We wanted to provide a way for cancer patients to still be able to experience the proven benefits of exercise.
Pilates is becoming increasingly popular among people looking for a low-impact regimen that strengthens their core and improves their physique. In response, industry professionals are tailoring this discipline to specific niches, such as men, teens, and people with cancer.
REAM MEN DO PILATES
At John Garey Pilates in Long Beach, California, getting men interested in Pilates is largely about marketing. While this STOTT PILATES studio doesn't offer classes exclusively for men, the sessions' names—such as Reformer for Golfers and Athletic Conditioning on the Reformer—imply that they are geared toward male clients. “The classes don't necessarily have to have the word ‘men’ in the title, but they should be strong titles,” advises Garey, president and program director, who has co-owned the studio for seven years. He is also a STOTT master instructor trainer.
As men become more comfortable with Pilates training, the names of the classes become secondary to the content, prompting them to try additional classes as well. Since Garey began implementing this marketing approach about two-and-a-half years ago, male participation in Pilates has jumped from 5%-10% to 25%-35%.
He suggests giving men a taste of Pilates by easing them into exercises that work their core muscles and hit target areas. The payoff? Men have shown extraordinary loyalty to these classes. “If they see that they're making progress with their golf game as a result of Reformer for Golfers, for example, they will stick with that class forever,” Garey says.
In general, male clients prefer to first try Pilates through private sessions. “Then, when we add the targeted classes, they'll jump into those,” notes Garey. While Pilates exercises are gender neutral, in some cases it’s necessary to adjust female-oriented vocabulary during sessions. For example, instead of referring to a move known as “the mermaid,” instructors call it “the side bend;” and, rather than instructing male clients to “put on their high heels” for the high half toe, they'll tell them to “stand on their tip-toes as if they're trying to reach the top shelf.” The bottom line? Thanks, in part, to his targeted marketing strategy, Garey has seen a 30% increase in revenues.
TERRIFIC FOR TEENS, TOO
At Spectrum Athletic Clubs, Pilates knows no age limitations. Over the last several years, the facilities—serving Greater Los Angeles, Santa Barbara, and San Antonio—have witnessed enormous growth in the number of teens, ages 13 to 18, seeking Pilates training.
From Spectrum's perspective, “everyone should be doing Pilates,” insists Heather Stevens, Spectrum's director of special projects. In addition to building confidence and improving posture, by focusing on smaller muscles and the whole body, Pilates helps counter the wear and tear of sports activities that use one's large muscles repetitively. As a result, the discipline can help prevent sportsrelated injuries, which is especially important for growing teens.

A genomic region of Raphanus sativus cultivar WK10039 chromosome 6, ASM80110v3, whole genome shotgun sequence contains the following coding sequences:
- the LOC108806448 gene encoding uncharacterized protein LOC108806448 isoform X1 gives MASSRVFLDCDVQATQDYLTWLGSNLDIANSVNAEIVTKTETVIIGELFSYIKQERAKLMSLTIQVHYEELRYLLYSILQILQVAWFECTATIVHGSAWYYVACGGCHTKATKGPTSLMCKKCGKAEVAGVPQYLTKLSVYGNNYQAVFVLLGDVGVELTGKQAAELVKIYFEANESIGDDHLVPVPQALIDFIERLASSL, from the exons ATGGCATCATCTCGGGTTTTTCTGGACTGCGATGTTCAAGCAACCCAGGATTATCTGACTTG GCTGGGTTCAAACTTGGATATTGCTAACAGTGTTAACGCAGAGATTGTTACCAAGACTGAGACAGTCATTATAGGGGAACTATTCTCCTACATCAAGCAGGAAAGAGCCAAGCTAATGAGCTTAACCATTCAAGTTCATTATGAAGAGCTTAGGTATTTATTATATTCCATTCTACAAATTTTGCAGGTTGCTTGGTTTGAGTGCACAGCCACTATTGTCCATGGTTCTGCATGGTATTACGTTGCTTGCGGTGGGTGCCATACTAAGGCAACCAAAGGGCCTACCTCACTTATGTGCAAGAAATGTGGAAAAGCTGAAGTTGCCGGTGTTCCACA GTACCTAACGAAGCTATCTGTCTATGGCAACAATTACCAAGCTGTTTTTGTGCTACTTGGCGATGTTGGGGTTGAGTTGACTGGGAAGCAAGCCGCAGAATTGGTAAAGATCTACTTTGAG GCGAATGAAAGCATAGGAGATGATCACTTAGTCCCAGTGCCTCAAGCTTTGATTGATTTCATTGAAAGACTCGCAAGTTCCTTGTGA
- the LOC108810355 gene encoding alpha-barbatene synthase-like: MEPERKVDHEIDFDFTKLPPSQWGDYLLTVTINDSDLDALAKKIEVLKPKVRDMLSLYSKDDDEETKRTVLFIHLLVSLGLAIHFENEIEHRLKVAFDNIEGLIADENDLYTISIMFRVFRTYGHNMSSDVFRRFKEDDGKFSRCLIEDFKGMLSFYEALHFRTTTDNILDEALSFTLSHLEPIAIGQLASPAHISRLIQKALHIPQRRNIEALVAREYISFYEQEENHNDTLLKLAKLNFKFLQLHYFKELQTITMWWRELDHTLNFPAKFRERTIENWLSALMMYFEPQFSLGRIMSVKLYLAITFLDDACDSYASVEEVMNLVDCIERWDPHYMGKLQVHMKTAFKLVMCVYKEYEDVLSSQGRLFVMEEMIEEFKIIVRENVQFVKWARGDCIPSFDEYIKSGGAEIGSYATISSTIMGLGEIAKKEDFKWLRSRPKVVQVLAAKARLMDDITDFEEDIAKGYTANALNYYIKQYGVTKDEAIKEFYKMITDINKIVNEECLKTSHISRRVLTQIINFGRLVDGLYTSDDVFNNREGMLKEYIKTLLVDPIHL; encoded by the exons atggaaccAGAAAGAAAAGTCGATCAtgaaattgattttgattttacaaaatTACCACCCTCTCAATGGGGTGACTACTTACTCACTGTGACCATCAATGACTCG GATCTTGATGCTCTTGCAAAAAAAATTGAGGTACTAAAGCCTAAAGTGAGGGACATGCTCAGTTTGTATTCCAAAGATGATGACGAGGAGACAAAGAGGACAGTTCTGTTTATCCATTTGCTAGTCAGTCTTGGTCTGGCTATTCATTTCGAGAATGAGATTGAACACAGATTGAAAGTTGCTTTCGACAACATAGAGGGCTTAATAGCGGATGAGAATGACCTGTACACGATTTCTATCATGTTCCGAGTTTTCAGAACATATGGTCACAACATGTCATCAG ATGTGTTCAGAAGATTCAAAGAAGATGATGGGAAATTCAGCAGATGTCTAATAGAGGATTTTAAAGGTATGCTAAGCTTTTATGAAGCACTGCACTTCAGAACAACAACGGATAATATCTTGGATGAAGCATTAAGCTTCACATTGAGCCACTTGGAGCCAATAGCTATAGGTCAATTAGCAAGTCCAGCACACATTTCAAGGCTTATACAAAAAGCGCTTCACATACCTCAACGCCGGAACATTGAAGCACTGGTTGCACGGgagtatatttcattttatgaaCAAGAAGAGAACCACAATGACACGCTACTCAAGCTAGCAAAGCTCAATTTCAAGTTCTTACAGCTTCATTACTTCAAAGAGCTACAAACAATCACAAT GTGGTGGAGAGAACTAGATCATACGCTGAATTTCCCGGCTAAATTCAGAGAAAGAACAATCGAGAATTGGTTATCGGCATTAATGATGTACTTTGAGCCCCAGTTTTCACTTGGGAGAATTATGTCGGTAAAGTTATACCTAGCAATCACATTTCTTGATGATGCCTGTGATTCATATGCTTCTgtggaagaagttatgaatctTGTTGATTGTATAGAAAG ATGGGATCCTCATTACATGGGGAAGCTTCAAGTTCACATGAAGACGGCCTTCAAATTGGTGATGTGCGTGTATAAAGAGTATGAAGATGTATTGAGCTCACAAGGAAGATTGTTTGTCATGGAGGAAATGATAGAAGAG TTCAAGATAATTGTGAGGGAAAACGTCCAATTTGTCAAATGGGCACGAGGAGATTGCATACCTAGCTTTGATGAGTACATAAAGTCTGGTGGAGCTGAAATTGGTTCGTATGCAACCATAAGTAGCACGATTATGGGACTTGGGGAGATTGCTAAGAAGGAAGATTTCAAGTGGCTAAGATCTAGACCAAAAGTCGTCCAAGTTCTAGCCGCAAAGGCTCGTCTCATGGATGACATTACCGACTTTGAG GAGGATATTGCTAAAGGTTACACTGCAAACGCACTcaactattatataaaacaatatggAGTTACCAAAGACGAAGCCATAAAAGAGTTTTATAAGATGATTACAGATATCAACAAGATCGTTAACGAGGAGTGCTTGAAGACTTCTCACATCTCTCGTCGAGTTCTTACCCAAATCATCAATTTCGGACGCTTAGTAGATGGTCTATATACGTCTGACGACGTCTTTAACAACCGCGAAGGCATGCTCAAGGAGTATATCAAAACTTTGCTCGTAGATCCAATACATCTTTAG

At Spectrum Athletic Clubs, teenaged clients work one-on-one or in semi-private sessions with Pilates instructors. The intensity and duration times vary from 30 to 60 minutes, depending on the client's physical ability and attention span.
“Every session is tailored to the individual client,” Stevens says. And because of the way Pilates equipment is engineered, it can be easily adjusted to one's size and strength. Indeed, sessions with teenagers incorporate the same equipment as adult classes: the chair, barrel, Cadillac, Reformer, and mat work.
Based on the success of its teen Pilates programming, Spectrum is looking to expand its offerings to an even younger set; Stevens says the kids club director is considering adding Pilates mat classes for 6-12-year-old children.
Pilates for kids, notes Moira Merrithew, cofounder and executive director of education for STOTT PILATES, is a relevant and promising niche. In fact, the company is so convinced of the future of children's Pilates that it has targeted the children's market through its recent programming and training. “Depending on their age, you need to take bone density into account, and the fact that [kids] are doing other sports.”
PILATES ON ICE!
Two years ago, when competitive figure skater Mary Grace Baldo, 15, learned that she had fractured her L5 and pedicle from repeated rotational stress and spirals, she thought her skating days were over.
She had been taking Pilates group classes at Spectrum Athletic Clubs with trainer Gerard Hinderlich, but then, following her diagnosis, began working with him one-on-one, three times a week.
“I started simply with the core principle of the breath,” Hinderlich says. From there, he worked to build Baldo’s strength, breaking down the components of the exercises in accordance with her capability. Baldo was healed within three months and ultimately progressed to advanced-level Pilates.
“He brought a whole new light to Pilates for me,” Baldo says of Hinderlich.
Today, thanks to Pilates, the 17-year-old has overcome her injury and is now the national figure skating champion for the Philippines. She hopes to compete in the 2010 Winter Olympics.
CARING FOR CANCER
At Trinity Fitness + Spa, people undergoing treatment for cancer can enjoy the fitness and therapeutic benefits of Pilates, along with the restorative and healing properties of massage, through an original program called Pilates-sage.